However, depression is not just a football-centric phenomenon. Sportsmen and women are perceived to be placed on a pedestal, immune from the grips of depression, however, they too are humans and victims to this oppressive mental health issue. Countless athletes have battled and continue to battle their way through depression; Dame Kelly Holmes, Iwan Thomas, Freddie Flintoff, Markus Trescothick, Frank Bruno, Ian Thorpe to name a few.

So what factors contribute to depression in professional athletes?

Whilst exercise is commonly associated with the release of positive endorphins in to the system, the conventions of professional sport can be detrimental to the human mind. Confinements of victory and defeat, the bitterness of injury, the pressure to retain/regain position on the team, concerns over ability to perform, internal/external pressures and sacrifices, and the relentless spotlight of the media can very often lead to a breaking point in mental resilience.

As previously mentioned, former professional athletes are increasingly predisposed to suffering with depression. This can be the outcome from a variety of factors; extreme change in environment (from adrenaline fuelled competition to an empty void and loss of routine), loss of identity, cessation of elite demands, and biological factors (significant decrease in serotonin levels).

Tackling depression in sport.

The death of German goalkeeper, Robert Enke, who committed suicide in 2009 after losing his battle against depression, sparked the creation of the Robert Enke Foundation, which provides 24 hour support to players who are experiencing mental health issues. Not only this, the PFA released a 36 page document about depression to ex-footballers after the death of Gary Speed in order to provide additional support and advice.

Other forms of support can be found in a variety of places. Utilizing your expertise in your sporting area, such as coaching and a supervisory role can help to alleviate an onset of depression. Consulting a sport psychologist is also a very good and specific route to apply techniques (check out our website to see a range of services that we can offer you; www.mindinsport.com ).

At this point, it would seem apt to quote comedian Jason Manford as he commemorated Robin Williams, in saying “The world needs you even if you don’t think it does. I promise, we need you here, now.”

Samaritans – 08457 90 90 90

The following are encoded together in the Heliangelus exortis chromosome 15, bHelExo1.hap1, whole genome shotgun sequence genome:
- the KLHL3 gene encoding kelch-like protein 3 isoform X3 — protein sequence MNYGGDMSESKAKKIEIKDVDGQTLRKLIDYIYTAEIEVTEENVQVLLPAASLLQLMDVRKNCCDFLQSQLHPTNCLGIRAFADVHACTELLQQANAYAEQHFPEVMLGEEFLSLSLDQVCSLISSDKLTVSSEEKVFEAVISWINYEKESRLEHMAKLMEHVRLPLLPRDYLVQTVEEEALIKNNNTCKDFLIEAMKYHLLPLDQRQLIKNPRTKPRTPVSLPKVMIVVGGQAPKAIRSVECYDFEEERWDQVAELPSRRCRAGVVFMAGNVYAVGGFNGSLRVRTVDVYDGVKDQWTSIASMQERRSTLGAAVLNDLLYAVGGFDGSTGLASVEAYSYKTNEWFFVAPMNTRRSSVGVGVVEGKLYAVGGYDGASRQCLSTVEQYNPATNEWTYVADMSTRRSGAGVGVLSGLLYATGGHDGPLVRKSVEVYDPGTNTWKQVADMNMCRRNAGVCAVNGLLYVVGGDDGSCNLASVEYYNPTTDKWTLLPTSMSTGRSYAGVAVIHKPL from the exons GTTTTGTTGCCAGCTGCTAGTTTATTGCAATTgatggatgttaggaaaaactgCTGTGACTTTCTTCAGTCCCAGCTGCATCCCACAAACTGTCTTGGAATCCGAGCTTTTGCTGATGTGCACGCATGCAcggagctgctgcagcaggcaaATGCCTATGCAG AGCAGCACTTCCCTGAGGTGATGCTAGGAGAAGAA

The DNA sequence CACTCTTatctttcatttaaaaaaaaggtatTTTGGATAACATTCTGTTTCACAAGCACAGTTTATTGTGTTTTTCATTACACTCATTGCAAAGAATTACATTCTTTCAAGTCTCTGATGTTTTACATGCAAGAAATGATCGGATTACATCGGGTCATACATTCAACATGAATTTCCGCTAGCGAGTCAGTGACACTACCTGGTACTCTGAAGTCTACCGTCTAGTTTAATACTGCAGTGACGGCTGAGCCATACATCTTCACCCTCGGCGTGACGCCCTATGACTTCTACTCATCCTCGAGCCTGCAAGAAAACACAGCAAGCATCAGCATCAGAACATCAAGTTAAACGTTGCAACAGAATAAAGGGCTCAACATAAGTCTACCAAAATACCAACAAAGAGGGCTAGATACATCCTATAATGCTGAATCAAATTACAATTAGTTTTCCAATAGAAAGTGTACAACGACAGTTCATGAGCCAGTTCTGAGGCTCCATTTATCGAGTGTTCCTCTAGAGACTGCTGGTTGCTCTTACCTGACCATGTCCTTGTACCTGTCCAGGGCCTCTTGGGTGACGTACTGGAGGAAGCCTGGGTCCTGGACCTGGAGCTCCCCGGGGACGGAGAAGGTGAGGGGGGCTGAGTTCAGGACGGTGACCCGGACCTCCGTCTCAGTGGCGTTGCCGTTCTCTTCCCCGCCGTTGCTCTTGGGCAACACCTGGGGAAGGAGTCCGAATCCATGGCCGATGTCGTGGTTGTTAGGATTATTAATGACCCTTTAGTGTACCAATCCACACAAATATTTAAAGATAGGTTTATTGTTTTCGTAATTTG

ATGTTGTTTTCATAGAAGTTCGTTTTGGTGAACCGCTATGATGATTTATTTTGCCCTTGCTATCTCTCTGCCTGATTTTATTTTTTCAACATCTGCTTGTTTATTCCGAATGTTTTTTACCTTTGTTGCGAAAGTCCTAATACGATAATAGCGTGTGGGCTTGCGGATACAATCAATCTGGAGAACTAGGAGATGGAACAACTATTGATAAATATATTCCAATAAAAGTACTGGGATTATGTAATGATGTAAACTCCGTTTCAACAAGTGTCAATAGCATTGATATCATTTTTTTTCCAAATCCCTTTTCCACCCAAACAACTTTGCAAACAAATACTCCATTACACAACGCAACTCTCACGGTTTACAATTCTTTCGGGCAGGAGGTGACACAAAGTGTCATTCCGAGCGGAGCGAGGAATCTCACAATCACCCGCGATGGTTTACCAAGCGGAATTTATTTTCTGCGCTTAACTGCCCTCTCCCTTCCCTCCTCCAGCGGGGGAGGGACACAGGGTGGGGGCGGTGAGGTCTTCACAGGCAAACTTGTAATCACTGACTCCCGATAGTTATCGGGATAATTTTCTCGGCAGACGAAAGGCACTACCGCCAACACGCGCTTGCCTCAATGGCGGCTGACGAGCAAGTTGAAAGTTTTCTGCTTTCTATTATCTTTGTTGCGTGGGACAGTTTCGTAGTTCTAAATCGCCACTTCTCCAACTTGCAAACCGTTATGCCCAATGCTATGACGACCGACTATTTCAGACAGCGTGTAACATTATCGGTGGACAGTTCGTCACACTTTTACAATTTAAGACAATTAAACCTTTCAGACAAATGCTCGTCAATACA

An athlete’s story: Clean eating and intense training– where do we draw the line?

I’m writing this blog today not as a professional in mental health, not somebody who offers emotional support nor as a therapist but for the rare occasion, as myself in the role of athlete. This is a topic close to my heart because I have seen the effects of over training and food restriction take hold of those around me but I have also experienced areas of this myself across my teenage years and even to this day …

Elite sport is a very unique culture, performance is key and in order to achieve that level of excellence people’s standards of wanting perfection in everything from physical attributes, conditioning, aesthetics through to our personality types are extremely high! So, in a world where this is the norm how do we know what is healthy? How do we know when we are within a healthy zone of training, eating and performance culture without crossing that line in to routine, obsession and unhappiness? And beyond that in to eating disorders and further mental health issues?

I guess the real answer is that for most, we probably don’t! Not least until we are caught in that cycle and experiencing these things for real! You will find much research in sport discussing the importance of good nutrition, there is of course evidential backing for clean eating, fuelling your body efficiently and ensuring our ‘machine’ – our only vessel to execute greatness in sporting domain is appropriately fuelled! Likewise, with the training in order to achieve the very best standards in sport (regardless of the sport) you will find hours of practice, dedication, rehearsal and conditioning are essential to meet the mark – rest and recovery of course being just as important in that!

Now with the amount of sport science involved in sport these days athletes are very well looked after in these respects, we can trust in the team around us to provide us with the information, programmes and support to achieve these high standards. However, to follow such routine takes a certain type of person…